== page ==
Women’s Institute launches Great Milk Debate in London

The National Federation of Women’s Institutes has launched its Great Milk Debate initiative to raise the awareness of the issues facing dairy farmers.

Thousands of people are expected to attend almost 100 milk debates taking place across the country in the next two weeks.

The debates – jointly organised by the NFWI and NFU – are aimed at bringing dairy farmers, consumers, milk processors and retailers together to discuss the crisis facing the British dairy industry and to find solutions.

The first debate was launched in London on 24 April at Local Government House in Westminster.

The debating panel included: Fay Mansell, NFWI chairwoman; Peter Kendall, NFU president; Justin King, chief executive of Sainsbury’s; Rt. Hon David Curry, chairman of Dairy UK; Sir Don Curry (Chair of the Sustainable Farming & Food Delivery Group); Daniel Kawczynski, MP, chairman of the All Party Parliamentary Group for Dairy Farmers; and Deb Warren, dairy farmer and WI member.

Fay Mansell, NFWI chair said: “British dairy farmers are struggling to survive. Many WI members are farmers themselves or have seen the impact that dairy farmers leaving the business has on their communities.

“We must take urgent action to halt the decline of dairy farming in this country and stop our communities and the countryside suffering as a result.

The Great Milk Debate will give everyone from the farmer in rural Devon to the London consumer who buys milk in a supermarket the opportunity to suggest how farmers, processors, retailers and consumers can all receive a fair deal,” she said.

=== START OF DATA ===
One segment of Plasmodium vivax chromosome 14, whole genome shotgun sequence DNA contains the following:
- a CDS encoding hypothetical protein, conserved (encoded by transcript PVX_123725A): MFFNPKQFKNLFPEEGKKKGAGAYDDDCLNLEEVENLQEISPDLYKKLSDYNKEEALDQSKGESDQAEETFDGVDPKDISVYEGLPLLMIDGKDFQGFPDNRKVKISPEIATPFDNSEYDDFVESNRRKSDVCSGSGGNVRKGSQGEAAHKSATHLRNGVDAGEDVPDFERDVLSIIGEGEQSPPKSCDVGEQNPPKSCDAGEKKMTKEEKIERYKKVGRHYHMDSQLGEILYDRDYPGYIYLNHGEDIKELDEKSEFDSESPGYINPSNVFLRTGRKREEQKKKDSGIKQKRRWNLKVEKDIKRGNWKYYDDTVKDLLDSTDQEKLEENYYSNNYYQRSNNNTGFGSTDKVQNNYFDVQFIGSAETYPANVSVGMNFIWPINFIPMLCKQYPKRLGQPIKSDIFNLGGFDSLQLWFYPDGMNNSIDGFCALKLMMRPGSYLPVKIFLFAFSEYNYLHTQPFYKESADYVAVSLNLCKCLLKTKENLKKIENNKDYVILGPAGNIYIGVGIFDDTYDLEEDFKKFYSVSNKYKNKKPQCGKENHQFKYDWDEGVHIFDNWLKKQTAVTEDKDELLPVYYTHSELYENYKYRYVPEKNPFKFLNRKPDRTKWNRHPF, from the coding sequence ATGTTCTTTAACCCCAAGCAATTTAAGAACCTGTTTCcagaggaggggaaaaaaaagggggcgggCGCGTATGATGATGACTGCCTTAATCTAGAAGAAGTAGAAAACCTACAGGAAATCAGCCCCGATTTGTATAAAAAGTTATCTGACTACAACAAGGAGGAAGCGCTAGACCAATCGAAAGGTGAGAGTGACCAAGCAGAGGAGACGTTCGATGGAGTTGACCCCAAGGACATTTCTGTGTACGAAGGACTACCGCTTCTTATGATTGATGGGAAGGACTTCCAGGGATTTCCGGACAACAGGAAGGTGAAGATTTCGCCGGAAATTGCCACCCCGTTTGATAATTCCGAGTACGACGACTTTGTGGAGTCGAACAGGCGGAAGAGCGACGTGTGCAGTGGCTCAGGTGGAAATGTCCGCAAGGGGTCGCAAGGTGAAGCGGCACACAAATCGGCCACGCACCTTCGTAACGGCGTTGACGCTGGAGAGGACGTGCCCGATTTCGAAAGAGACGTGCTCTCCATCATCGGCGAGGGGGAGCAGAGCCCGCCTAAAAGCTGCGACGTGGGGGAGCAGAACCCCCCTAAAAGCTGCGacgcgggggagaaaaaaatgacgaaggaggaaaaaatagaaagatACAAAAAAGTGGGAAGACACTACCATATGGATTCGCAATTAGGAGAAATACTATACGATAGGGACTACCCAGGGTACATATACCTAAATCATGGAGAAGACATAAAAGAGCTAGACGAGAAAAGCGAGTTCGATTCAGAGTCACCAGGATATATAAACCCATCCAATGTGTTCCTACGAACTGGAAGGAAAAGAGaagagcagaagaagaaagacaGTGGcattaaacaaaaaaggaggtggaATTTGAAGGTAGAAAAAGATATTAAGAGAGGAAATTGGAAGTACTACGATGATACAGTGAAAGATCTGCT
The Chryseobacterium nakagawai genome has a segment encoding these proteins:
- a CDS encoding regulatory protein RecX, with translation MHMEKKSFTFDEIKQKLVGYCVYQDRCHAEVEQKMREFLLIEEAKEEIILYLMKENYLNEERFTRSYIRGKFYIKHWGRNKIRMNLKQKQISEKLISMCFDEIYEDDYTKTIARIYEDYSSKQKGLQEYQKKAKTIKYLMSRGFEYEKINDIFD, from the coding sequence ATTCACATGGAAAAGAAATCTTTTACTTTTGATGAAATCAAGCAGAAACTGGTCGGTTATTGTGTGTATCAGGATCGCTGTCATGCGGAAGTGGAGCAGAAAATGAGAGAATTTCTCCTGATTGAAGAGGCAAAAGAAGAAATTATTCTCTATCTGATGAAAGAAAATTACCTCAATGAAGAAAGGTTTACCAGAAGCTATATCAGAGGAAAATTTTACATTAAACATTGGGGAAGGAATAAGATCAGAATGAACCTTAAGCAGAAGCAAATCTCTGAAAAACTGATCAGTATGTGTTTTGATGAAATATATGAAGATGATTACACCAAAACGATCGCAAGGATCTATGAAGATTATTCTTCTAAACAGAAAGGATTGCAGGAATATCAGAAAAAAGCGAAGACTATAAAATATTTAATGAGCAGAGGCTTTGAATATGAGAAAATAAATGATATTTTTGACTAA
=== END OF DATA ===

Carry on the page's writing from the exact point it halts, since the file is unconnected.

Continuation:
Peter Kendall, NFU president added: “Dairy farming is hugely important to Britain. Milk is a vital food staple but more than that dairy farming helps shape our countryside and underpins thousands of jobs.

“However on average three dairy farmers leave the industry every day as they lose the battle to make a profit from producing milk in the face of low milk prices, rising energy costs and an unbalanced supply chain,” said Mr Kendall.

The debate highlighted that farmers are paid an average of 18 pence per litre (ppl) today, compared with 24.5ppl 10 years ago.

The cost of production has risen in those 10 years, so that the average dairy farmer is now making a loss of more than 3p on every litre of milk that leaves the farm. During the same period, retail margins have risen from 3ppl to around 16ppl.